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The nation in brief

Compiled from Times wires

© St. Petersburg Times, published October 4, 2000

Minorities have most new HIV infections

ATLANTA -- Blacks and Hispanics accounted for nearly 70 percent of new HIV infections from July 1999 to June of this year, a striking change in what was once known as a disease of gay white men, the U.S. surgeon general said Tuesday.

Part of the problem is that the groups hardest to reach in prevention campaigns -- high school dropouts, former inmates and the homeless -- are disproportionately black and Hispanic, Dr. David Satcher said.

Of an estimated 40,000 new infections over the 1999-2000 period, blacks accounted for more than 50 percent and Hispanics accounted for 19 percent, according to the Centers for Disease Control and Prevention.

Sales of Explorers rise 1.1 percent, Ford says

DETROIT -- Ford Motor Co., battered by bad publicity amid the Firestone tire recall, said sales of Explorer sport utility vehicles were up 1.1 percent in September compared with the same month a year ago. Ford said it sold 37,510 Explorers last month.

VENEZUELAN SUITS: Venezuelan victims of accidents involving Ford vehicles and Bridgestone/Firestone tires have filed or are filing 35 lawsuits against the companies in a Florida federal court, a lawyer said Tuesday.

The victims, many of them relatives of people who died in accidents, are seeking punitive as well as compensatory damages, said Victor Diaz, a Miami lawyer handling the cases. He declined to say how much his clients were seeking.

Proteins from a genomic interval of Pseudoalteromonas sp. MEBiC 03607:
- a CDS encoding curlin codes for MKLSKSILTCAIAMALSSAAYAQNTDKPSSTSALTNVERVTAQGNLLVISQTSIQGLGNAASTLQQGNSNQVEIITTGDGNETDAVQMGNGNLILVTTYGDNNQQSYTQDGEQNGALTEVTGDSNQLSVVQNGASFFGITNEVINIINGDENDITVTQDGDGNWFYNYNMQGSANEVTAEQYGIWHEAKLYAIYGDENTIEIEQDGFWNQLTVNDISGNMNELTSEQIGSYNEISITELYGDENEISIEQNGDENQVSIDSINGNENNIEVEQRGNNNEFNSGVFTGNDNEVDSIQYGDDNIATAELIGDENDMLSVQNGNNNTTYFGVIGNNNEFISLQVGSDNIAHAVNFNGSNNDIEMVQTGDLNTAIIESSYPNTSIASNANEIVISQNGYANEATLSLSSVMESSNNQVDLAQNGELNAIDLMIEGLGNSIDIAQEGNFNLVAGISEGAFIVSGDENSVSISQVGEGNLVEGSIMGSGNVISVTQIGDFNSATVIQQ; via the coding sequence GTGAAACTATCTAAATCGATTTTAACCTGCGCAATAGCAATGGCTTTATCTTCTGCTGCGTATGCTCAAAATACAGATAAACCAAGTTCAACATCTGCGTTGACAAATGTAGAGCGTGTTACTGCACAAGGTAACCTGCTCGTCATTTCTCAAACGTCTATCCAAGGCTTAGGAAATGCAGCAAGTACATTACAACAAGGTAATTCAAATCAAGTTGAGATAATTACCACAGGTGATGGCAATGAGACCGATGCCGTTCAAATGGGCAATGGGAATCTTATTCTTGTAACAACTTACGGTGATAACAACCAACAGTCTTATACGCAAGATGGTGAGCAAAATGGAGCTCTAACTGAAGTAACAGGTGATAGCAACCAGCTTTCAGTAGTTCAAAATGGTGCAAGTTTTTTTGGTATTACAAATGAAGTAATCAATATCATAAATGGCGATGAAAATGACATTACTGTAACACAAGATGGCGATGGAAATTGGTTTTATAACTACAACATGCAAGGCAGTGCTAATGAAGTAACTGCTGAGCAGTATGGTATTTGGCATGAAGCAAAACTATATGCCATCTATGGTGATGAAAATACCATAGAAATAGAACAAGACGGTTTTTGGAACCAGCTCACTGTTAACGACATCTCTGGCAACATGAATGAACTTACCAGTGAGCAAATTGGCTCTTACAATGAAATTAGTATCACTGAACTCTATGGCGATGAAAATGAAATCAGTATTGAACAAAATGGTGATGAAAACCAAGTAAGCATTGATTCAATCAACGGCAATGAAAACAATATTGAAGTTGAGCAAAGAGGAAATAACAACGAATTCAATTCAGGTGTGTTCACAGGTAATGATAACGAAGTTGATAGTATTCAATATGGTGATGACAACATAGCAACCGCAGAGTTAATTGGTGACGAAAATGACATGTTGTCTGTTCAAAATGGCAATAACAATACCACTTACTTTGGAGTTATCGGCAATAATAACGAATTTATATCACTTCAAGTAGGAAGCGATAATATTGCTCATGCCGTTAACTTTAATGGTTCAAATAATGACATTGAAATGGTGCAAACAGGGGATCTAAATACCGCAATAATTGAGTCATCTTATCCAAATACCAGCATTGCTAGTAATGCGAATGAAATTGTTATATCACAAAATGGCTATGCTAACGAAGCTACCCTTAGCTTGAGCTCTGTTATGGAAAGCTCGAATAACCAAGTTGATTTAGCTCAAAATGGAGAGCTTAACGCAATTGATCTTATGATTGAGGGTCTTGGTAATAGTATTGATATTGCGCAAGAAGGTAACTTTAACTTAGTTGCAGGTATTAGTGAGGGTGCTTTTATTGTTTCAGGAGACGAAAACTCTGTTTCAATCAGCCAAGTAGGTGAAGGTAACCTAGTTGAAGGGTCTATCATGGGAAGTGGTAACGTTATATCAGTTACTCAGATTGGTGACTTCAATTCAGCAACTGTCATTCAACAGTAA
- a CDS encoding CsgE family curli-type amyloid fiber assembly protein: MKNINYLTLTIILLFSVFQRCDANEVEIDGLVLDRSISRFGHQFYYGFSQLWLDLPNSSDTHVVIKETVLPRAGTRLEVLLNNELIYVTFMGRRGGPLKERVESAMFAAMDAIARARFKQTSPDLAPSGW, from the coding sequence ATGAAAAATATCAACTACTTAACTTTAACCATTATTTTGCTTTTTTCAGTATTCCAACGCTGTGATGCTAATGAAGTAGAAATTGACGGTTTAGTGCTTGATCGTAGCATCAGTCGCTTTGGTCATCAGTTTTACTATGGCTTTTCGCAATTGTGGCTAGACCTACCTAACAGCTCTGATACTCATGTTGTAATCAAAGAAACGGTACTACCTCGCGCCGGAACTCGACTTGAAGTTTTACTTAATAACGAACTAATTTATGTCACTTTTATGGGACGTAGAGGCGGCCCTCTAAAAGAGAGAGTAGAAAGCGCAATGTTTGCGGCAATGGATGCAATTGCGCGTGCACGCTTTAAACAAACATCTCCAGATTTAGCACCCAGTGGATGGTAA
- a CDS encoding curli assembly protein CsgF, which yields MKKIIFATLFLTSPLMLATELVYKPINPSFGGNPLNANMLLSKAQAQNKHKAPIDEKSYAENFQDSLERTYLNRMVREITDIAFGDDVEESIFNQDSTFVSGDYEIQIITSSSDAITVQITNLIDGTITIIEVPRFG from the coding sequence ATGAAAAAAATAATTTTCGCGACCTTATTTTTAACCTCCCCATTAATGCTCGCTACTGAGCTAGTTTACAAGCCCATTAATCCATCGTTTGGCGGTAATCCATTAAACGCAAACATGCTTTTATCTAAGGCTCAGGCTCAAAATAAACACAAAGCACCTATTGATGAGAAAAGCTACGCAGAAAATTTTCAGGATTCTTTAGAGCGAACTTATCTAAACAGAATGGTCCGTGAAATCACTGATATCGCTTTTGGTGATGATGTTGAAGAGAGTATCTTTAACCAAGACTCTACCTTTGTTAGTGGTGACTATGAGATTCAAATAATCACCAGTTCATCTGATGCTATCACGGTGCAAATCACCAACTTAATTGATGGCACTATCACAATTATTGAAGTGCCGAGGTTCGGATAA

John Lennon's killer is denied parole

ATTICA, N.Y. -- State parole officials rejected a bid for freedom Tuesday for ex-Beatle John Lennon's killer, saying Mark David Chapman hadn't lost his need for publicity, a drive that fueled his "most vicious and violent act."

It was Chapman's first attempt for parole stemming from the December 1980 shooting death. Chapman won't be eligible for parole for two more years.

Last orchard saved in Johnny Appleseed's town

LEOMINSTER, Mass. -- The last apple orchard in Johnny Appleseed's hometown isn't going to be bulldozed for development after all.

The owner of Sholan Farms has agreed to sell the 169-acre property, including the 52-acre orchard, to the city for $4.75-million rather than convert the land to 161 residential lots.

The apple trees at Sholan Farms weren't planted by John Chapman, who was born here in 1774 and helped introduce apple trees to the Midwest.

Separated twins reported in critical condition

SEATTLE -- The parents of Charity Mae and Kathleen Lincoln chose to buy them separate beds, even though the 7-month-old twins were joined from breastbone to hip.

"They are two different people," Vaneice Lincoln said Tuesday after her daughters were separated during 31 hours of surgery at Children's Hospital and Regional Medical Center. "For us, it only made sense. If it wasn't detrimental to their health, they should be separated."

The twins -- each in her own crib -- were stable and in critical condition Tuesday. Neither has shown any significant complications, said Dr. Richard Molteni, the hospital's medical director.

Also Tuesday

L.A. TRANSIT STRIKE: Mechanics refused to cross bus and rail operators' picket lines despite their union's call to go back to work on the 18th day of the Los Angeles County transit strike.

The show of solidarity came as talks resumed to settle the strike, which has left 450,000 people without most bus or train service. Mayor Richard Riordan said he was confident an agreement with the United Transportation Union could be reached by today.

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